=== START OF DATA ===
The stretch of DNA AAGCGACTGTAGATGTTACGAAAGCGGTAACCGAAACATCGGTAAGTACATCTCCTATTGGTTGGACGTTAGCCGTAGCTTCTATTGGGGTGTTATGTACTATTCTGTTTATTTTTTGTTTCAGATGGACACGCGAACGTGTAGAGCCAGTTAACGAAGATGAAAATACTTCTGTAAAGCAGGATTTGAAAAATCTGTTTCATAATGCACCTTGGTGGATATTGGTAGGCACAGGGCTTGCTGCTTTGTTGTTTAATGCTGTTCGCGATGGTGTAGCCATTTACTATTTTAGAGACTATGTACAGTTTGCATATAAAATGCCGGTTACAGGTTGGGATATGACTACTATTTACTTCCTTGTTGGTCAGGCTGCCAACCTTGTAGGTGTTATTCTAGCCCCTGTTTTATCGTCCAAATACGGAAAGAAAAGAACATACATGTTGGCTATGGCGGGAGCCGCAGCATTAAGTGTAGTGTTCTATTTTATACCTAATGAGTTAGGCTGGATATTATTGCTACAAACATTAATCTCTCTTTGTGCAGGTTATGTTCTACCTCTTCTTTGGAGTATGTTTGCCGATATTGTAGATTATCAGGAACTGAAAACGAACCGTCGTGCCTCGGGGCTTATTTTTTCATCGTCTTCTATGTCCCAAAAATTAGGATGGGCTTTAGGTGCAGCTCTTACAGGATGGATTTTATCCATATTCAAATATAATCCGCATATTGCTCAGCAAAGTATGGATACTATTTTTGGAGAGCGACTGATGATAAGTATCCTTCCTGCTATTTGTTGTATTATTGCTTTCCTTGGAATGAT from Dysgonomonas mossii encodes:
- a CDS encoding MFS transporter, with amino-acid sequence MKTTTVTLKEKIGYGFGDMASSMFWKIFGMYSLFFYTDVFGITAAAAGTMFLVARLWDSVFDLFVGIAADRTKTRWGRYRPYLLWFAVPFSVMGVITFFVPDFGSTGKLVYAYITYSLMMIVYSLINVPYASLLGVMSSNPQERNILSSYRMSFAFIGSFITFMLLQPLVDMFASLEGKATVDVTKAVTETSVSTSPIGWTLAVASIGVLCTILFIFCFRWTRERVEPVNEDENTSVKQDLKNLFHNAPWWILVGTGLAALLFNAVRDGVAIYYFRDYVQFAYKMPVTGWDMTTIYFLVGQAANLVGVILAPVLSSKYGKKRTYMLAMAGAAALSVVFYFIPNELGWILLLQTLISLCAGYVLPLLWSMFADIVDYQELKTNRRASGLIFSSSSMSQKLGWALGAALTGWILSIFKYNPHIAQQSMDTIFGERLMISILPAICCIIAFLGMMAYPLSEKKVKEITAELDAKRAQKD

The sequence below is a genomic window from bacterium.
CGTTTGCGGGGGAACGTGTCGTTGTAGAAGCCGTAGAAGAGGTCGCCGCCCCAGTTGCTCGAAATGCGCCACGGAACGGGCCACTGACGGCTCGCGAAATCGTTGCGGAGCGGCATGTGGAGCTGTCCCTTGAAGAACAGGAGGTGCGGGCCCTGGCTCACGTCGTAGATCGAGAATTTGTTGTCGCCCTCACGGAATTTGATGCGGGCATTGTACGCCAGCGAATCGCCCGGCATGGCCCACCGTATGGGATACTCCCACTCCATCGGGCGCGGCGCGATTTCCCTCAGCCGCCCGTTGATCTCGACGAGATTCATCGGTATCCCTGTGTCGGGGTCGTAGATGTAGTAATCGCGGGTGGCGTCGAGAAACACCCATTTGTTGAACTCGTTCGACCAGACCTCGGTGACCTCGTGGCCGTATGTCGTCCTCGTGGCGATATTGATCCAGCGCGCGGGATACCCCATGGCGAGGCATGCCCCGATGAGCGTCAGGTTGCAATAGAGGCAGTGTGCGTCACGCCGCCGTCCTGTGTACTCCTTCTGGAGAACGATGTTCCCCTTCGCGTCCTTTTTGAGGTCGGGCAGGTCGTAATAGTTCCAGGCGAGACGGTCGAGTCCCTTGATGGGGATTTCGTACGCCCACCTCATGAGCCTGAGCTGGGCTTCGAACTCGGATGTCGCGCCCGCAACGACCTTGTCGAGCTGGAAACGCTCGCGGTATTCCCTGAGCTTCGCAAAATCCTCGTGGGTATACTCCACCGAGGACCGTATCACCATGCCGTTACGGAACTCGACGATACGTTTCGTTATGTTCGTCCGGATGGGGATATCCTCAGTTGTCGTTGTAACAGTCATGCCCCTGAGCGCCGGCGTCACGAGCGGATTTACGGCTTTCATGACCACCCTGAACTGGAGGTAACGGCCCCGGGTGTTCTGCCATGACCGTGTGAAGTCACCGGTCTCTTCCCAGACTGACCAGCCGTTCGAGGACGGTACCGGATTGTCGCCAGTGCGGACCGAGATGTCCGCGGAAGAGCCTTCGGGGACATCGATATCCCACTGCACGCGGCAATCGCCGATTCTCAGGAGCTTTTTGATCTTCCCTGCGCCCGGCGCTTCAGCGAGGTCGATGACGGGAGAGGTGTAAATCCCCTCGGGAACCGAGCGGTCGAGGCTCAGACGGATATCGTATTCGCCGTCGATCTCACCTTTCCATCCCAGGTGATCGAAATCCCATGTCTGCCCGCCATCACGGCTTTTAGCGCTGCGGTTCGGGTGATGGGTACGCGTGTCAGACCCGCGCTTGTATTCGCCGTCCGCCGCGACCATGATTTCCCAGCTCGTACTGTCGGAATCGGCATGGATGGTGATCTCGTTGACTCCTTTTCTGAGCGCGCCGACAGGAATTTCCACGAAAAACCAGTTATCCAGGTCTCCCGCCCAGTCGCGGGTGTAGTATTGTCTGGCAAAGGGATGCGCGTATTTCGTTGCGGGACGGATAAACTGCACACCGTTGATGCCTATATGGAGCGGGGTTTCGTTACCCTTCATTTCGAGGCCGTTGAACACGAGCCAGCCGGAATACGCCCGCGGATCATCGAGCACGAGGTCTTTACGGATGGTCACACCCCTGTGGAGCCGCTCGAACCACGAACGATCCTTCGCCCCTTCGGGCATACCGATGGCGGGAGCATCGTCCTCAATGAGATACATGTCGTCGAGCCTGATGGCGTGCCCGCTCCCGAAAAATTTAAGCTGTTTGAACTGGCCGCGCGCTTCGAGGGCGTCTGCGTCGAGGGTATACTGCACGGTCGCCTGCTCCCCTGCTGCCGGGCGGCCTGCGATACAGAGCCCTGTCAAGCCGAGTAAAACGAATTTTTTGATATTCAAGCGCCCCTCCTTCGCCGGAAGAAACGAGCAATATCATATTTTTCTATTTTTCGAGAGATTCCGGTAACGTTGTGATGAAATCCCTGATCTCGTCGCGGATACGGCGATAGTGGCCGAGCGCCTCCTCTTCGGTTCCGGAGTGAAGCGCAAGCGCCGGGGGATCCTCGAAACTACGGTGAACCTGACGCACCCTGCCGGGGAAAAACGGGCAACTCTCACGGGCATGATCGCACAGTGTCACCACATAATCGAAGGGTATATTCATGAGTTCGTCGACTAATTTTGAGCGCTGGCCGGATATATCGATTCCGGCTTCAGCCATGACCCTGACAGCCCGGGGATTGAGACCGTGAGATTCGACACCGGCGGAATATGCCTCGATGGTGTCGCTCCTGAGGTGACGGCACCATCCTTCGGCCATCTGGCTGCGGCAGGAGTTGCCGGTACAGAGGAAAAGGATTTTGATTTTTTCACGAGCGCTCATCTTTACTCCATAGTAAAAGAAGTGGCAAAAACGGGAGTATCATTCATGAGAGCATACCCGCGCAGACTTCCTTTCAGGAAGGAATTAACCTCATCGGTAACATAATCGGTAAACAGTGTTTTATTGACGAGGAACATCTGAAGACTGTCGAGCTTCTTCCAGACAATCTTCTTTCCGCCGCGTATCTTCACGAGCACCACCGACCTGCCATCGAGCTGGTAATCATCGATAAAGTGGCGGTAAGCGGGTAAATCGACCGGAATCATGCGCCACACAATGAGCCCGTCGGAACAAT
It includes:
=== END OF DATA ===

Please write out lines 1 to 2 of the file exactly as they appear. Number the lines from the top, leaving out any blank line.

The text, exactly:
The stretch of DNA AAGCGACTGTAGATGTTACGAAAGCGGTAACCGAAACATCGGTAAGTACATCTCCTATTGGTTGGACGTTAGCCGTAGCTTCTATTGGGGTGTTATGTACTATTCTGTTTATTTTTTGTTTCAGATGGACACGCGAACGTGTAGAGCCAGTTAACGAAGATGAAAATACTTCTGTAAAGCAGGATTTGAAAAATCTGTTTCATAATGCACCTTGGTGGATATTGGTAGGCACAGGGCTTGCTGCTTTGTTGTTTAATGCTGTTCGCGATGGTGTAGCCATTTACTATTTTAGAGACTATGTACAGTTTGCATATAAAATGCCGGTTACAGGTTGGGATATGACTACTATTTACTTCCTTGTTGGTCAGGCTGCCAACCTTGTAGGTGTTATTCTAGCCCCTGTTTTATCGTCCAAATACGGAAAGAAAAGAACATACATGTTGGCTATGGCGGGAGCCGCAGCATTAAGTGTAGTGTTCTATTTTATACCTAATGAGTTAGGCTGGATATTATTGCTACAAACATTAATCTCTCTTTGTGCAGGTTATGTTCTACCTCTTCTTTGGAGTATGTTTGCCGATATTGTAGATTATCAGGAACTGAAAACGAACCGTCGTGCCTCGGGGCTTATTTTTTCATCGTCTTCTATGTCCCAAAAATTAGGATGGGCTTTAGGTGCAGCTCTTACAGGATGGATTTTATCCATATTCAAATATAATCCGCATATTGCTCAGCAAAGTATGGATACTATTTTTGGAGAGCGACTGATGATAAGTATCCTTCCTGCTATTTGTTGTATTATTGCTTTCCTTGGAATGAT from Dysgonomonas mossii encodes:
- a CDS encoding MFS transporter, with amino-acid sequence MKTTTVTLKEKIGYGFGDMASSMFWKIFGMYSLFFYTDVFGITAAAAGTMFLVARLWDSVFDLFVGIAADRTKTRWGRYRPYLLWFAVPFSVMGVITFFVPDFGSTGKLVYAYITYSLMMIVYSLINVPYASLLGVMSSNPQERNILSSYRMSFAFIGSFITFMLLQPLVDMFASLEGKATVDVTKAVTETSVSTSPIGWTLAVASIGVLCTILFIFCFRWTRERVEPVNEDENTSVKQDLKNLFHNAPWWILVGTGLAALLFNAVRDGVAIYYFRDYVQFAYKMPVTGWDMTTIYFLVGQAANLVGVILAPVLSSKYGKKRTYMLAMAGAAALSVVFYFIPNELGWILLLQTLISLCAGYVLPLLWSMFADIVDYQELKTNRRASGLIFSSSSMSQKLGWALGAALTGWILSIFKYNPHIAQQSMDTIFGERLMISILPAICCIIAFLGMMAYPLSEKKVKEITAELDAKRAQKD